How to Grow Your Personal Vegetable Patch

Growing flowers in your garden has its own rewards: you see a beautiful flower, you feel happy. You get no real, physical benefit from growing flowers. However, if you are planning on growing vegetables in your garden, you will not only have the satisfaction of eating home-grown food, you will save some money as well. You do not need to have a green thumb to grow your own food, but it is a good idea to start off with the simpler vegetables and build up slowly.

Know Your Soil

Before you start planting a vegetable garden, it is important to know the soil type. Take a lump of soil in your hand. If it is wet and forms a shape easily without breaking, it is more of a clayey soil. If you see gritty, lose sand in the soil, it is sandy type soil. Now you need a balance of the two to make the ideal soil. Clay soil is fertile, but is heavy and water retentive. You need to add some horticultural grit to make it lighter. Sandy soil drains water easily but is not very fertile so you need to add compost to it to make it more fertile.

Working the Soil

Once you have figured out the type of soil you have, you need to work it. That is to say, you need to turn the soil around a lot. It allows some air to be worked into the soil, making it richer. Also, you need to remove any pieces of stone and rock as much as possible from the soil. Remove weeds from the soil; rip the weeds out from the roots so that they do not re-grow. Make sure to do this only on that portion of the garden where you are planning to grow the vegetable or else the weed will invariably return. If you find that your garden is too shallow, less than the length of your spade head, you could consider raised flower beds for the vegetables.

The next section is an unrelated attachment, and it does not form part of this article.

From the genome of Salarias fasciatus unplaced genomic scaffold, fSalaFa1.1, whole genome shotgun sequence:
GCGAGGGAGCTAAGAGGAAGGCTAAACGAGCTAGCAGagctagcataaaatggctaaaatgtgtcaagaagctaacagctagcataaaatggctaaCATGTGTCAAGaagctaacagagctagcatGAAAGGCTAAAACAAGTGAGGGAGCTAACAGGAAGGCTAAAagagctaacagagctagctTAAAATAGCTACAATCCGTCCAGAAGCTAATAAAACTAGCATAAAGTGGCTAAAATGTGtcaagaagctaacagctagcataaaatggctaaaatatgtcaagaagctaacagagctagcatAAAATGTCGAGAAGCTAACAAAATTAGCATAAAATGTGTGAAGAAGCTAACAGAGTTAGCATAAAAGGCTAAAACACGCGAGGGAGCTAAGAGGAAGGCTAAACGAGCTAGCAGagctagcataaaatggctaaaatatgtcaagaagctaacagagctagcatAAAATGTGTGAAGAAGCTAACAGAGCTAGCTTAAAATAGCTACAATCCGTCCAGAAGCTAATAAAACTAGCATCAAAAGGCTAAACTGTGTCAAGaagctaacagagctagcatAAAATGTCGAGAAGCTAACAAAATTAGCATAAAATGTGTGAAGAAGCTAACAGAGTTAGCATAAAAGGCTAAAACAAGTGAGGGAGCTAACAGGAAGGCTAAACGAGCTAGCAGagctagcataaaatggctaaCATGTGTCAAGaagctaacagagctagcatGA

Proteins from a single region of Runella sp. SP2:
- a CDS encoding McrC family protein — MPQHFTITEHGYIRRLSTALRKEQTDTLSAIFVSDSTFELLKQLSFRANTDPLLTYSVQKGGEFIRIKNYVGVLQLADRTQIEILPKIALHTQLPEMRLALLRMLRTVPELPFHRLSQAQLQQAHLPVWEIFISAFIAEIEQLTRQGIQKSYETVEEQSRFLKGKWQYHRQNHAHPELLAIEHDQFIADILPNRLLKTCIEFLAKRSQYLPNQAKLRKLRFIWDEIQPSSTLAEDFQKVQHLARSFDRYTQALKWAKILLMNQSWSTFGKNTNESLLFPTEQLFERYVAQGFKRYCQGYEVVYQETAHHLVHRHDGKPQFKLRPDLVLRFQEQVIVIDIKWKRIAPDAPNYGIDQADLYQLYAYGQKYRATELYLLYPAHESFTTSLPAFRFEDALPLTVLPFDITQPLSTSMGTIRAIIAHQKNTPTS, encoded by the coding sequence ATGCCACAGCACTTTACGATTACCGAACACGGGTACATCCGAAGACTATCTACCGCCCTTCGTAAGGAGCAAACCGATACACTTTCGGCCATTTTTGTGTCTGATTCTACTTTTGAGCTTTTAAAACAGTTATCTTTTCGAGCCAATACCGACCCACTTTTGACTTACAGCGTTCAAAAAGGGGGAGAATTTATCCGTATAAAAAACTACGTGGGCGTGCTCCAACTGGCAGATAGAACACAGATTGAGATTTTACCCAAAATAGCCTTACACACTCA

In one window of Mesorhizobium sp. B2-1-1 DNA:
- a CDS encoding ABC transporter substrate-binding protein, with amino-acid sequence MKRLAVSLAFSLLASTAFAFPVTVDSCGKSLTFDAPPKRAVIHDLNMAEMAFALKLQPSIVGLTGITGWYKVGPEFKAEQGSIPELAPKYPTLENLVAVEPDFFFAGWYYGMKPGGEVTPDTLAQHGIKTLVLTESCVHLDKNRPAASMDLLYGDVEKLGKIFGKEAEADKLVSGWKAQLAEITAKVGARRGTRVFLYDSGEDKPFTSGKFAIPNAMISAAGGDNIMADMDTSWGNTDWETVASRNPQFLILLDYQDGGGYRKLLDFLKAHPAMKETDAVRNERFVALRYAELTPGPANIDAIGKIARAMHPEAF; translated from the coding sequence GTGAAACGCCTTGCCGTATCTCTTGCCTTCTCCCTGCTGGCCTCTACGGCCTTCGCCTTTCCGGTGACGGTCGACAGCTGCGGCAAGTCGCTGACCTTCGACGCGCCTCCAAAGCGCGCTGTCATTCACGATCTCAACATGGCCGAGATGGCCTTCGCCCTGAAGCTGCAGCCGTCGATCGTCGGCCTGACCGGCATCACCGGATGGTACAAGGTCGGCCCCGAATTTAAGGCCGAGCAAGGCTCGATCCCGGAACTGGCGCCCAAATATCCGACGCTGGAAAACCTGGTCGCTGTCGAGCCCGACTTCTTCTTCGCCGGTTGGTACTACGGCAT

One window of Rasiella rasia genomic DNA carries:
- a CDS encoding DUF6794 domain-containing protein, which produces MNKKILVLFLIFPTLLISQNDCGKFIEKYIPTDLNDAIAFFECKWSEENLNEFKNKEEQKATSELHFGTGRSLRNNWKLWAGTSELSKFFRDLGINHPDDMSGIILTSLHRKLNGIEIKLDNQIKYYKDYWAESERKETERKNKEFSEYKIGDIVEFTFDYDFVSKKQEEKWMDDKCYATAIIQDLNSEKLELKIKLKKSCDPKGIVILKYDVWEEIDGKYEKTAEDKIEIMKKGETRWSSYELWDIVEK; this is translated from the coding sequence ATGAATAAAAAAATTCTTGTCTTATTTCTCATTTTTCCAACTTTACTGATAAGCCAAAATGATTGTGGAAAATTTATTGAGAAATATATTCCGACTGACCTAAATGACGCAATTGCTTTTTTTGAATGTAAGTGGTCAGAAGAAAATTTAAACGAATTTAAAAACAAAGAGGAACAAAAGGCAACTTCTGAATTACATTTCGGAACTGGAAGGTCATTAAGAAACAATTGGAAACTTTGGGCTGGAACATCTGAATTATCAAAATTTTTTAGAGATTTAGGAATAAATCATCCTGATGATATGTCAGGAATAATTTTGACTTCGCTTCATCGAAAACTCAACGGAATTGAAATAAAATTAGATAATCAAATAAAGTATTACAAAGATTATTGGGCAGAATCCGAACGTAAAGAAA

Sowing it Right

Vegetables love to grow in the sun, so pick the sunniest spot in the garden for your vegetable patch. Make sure the spot has the longest hour of sunshine and it has no shade from the trees or the house. Once you have found the ideal spot, it is a good idea to leave some empty spaces in between the plants and around it. This space can be made up of compacted soil. This will bring any slugs and snails approaching your patch, out in the open where they can be easily spotted. They can then be picked up by predators or by you.

Follow the instructions on the seed packets as they tell you when to plant the vegetables. Try to stay within the time frame, and by no means rush it; the cold weather can kill the plants.

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